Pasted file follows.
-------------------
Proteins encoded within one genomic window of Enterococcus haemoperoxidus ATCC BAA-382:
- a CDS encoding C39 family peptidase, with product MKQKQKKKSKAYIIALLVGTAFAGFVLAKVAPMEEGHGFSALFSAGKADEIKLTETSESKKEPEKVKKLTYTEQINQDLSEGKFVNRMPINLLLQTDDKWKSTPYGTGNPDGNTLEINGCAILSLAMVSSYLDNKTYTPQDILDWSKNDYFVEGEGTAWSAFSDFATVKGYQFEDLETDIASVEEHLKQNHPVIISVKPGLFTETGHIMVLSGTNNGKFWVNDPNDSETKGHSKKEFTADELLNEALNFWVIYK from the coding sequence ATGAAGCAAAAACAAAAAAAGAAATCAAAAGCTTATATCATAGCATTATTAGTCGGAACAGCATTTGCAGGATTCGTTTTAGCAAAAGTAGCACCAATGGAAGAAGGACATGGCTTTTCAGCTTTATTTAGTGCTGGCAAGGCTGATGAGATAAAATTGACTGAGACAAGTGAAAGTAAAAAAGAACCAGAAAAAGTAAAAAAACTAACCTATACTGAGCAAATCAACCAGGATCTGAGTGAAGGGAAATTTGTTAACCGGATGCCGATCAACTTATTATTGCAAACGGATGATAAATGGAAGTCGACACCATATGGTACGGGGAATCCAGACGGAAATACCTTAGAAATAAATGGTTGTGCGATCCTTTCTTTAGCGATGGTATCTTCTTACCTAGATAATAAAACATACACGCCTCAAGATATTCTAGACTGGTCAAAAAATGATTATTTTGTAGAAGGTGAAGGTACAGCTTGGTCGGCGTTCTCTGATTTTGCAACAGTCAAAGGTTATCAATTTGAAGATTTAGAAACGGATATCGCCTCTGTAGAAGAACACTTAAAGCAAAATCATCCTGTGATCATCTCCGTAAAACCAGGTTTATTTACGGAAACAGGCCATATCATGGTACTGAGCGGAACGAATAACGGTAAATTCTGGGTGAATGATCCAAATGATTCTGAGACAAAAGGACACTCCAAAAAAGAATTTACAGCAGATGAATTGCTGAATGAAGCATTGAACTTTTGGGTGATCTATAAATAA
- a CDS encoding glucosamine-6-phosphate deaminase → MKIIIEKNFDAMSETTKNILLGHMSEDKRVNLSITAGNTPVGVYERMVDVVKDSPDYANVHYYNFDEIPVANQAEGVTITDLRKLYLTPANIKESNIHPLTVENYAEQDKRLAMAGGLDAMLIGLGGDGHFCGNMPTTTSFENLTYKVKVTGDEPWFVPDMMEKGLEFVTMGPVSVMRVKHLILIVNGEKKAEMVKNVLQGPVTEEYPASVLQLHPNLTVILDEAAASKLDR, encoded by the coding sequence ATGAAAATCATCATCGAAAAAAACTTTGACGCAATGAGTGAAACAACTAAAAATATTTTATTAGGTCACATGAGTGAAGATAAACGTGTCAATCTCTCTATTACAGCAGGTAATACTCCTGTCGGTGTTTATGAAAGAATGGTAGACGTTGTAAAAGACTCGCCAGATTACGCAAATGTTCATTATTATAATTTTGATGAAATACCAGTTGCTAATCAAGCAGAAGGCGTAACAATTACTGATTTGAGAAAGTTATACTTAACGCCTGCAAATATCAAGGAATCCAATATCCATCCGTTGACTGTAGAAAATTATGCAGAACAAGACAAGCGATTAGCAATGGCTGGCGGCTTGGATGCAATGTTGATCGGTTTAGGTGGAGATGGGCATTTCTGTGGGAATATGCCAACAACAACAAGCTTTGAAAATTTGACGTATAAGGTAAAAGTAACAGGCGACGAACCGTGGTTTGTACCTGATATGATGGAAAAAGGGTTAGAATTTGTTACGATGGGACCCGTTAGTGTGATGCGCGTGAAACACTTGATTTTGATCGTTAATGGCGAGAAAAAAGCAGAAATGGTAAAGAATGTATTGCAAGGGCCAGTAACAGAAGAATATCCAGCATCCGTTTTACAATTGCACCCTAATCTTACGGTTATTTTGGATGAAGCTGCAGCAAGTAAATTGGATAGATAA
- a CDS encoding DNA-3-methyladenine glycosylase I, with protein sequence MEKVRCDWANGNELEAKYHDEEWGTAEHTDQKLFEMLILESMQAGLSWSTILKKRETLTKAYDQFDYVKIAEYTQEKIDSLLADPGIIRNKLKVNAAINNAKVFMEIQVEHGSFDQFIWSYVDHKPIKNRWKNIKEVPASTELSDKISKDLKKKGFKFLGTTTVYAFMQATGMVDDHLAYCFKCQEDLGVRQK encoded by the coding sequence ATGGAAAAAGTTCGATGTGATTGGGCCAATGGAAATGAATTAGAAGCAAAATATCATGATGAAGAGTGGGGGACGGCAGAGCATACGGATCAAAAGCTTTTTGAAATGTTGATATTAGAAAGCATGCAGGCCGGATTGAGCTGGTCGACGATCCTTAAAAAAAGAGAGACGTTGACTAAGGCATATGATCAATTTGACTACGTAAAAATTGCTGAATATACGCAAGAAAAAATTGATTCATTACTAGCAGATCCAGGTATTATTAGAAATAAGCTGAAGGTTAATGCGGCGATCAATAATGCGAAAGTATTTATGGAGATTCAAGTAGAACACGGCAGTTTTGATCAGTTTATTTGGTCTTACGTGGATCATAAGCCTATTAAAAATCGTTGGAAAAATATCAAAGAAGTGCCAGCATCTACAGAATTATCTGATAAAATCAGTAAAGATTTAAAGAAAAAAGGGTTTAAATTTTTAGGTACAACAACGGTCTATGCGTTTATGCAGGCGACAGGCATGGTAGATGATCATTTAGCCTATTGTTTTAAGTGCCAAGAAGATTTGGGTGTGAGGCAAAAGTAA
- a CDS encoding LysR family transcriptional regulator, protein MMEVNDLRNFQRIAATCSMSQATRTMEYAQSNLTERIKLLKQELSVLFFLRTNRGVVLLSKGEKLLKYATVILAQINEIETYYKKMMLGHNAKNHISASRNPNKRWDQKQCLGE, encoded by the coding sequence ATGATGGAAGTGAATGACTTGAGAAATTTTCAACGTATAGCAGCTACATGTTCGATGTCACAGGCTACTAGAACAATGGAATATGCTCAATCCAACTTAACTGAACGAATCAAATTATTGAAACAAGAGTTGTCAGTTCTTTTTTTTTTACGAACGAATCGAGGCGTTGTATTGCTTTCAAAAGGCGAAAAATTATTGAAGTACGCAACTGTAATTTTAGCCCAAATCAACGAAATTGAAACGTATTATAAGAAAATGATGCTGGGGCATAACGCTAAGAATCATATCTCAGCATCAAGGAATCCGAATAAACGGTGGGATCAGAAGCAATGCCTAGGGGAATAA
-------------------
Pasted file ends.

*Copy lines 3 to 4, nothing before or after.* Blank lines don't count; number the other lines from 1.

- a CDS encoding glucosamine-6-phosphate deaminase → MKIIIEKNFDAMSETTKNILLGHMSEDKRVNLSITAGNTPVGVYERMVDVVKDSPDYANVHYYNFDEIPVANQAEGVTITDLRKLYLTPANIKESNIHPLTVENYAEQDKRLAMAGGLDAMLIGLGGDGHFCGNMPTTTSFENLTYKVKVTGDEPWFVPDMMEKGLEFVTMGPVSVMRVKHLILIVNGEKKAEMVKNVLQGPVTEEYPASVLQLHPNLTVILDEAAASKLDR, encoded by the coding sequence ATGAAAATCATCATCGAAAAAAACTTTGACGCAATGAGTGAAACAACTAAAAATATTTTATTAGGTCACATGAGTGAAGATAAACGTGTCAATCTCTCTATTACAGCAGGTAATACTCCTGTCGGTGTTTATGAAAGAATGGTAGACGTTGTAAAAGACTCGCCAGATTACGCAAATGTTCATTATTATAATTTTGATGAAATACCAGTTGCTAATCAAGCAGAAGGCGTAACAATTACTGATTTGAGAAAGTTATACTTAACGCCTGCAAATATCAAGGAATCCAATATCCATCCGTTGACTGTAGAAAATTATGCAGAACAAGACAAGCGATTAGCAATGGCTGGCGGCTTGGATGCAATGTTGATCGGTTTAGGTGGAGATGGGCATTTCTGTGGGAATATGCCAACAACAACAAGCTTTGAAAATTTGACGTATAAGGTAAAAGTAACAGGCGACGAACCGTGGTTTGTACCTGATATGATGGAAAAAGGGTTAGAATTTGTTACGATGGGACCCGTTAGTGTGATGCGCGTGAAACACTTGATTTTGATCGTTAATGGCGAGAAAAAAGCAGAAATGGTAAAGAATGTATTGCAAGGGCCAGTAACAGAAGAATATCCAGCATCCGTTTTACAATTGCACCCTAATCTTACGGTTATTTTGGATGAAGCTGCAGCAAGTAAATTGGATAGATAA
- a CDS encoding DNA-3-methyladenine glycosylase I, with protein sequence MEKVRCDWANGNELEAKYHDEEWGTAEHTDQKLFEMLILESMQAGLSWSTILKKRETLTKAYDQFDYVKIAEYTQEKIDSLLADPGIIRNKLKVNAAINNAKVFMEIQVEHGSFDQFIWSYVDHKPIKNRWKNIKEVPASTELSDKISKDLKKKGFKFLGTTTVYAFMQATGMVDDHLAYCFKCQEDLGVRQK encoded by the coding sequence ATGGAAAAAGTTCGATGTGATTGGGCCAATGGAAATGAATTAGAAGCAAAATATCATGATGAAGAGTGGGGGACGGCAGAGCATACGGATCAAAAGCTTTTTGAAATGTTGATATTAGAAAGCATGCAGGCCGGATTGAGCTGGTCGACGATCCTTAAAAAAAGAGAGACGTTGACTAAGGCATATGATCAATTTGACTACGTAAAAATTGCTGAATATACGCAAGAAAAAATTGATTCATTACTAGCAGATCCAGGTATTATTAGAAATAAGCTGAAGGTTAATGCGGCGATCAATAATGCGAAAGTATTTATGGAGATTCAAGTAGAACACGGCAGTTTTGATCAGTTTATTTGGTCTTACGTGGATCATAAGCCTATTAAAAATCGTTGGAAAAATATCAAAGAAGTGCCAGCATCTACAGAATTATCTGATAAAATCAGTAAAGATTTAAAGAAAAAAGGGTTTAAATTTTTAGGTACAACAACGGTCTATGCGTTTATGCAGGCGACAGGCATGGTAGATGATCATTTAGCCTATTGTTTTAAGTGCCAAGAAGATTTGGGTGTGAGGCAAAAGTAA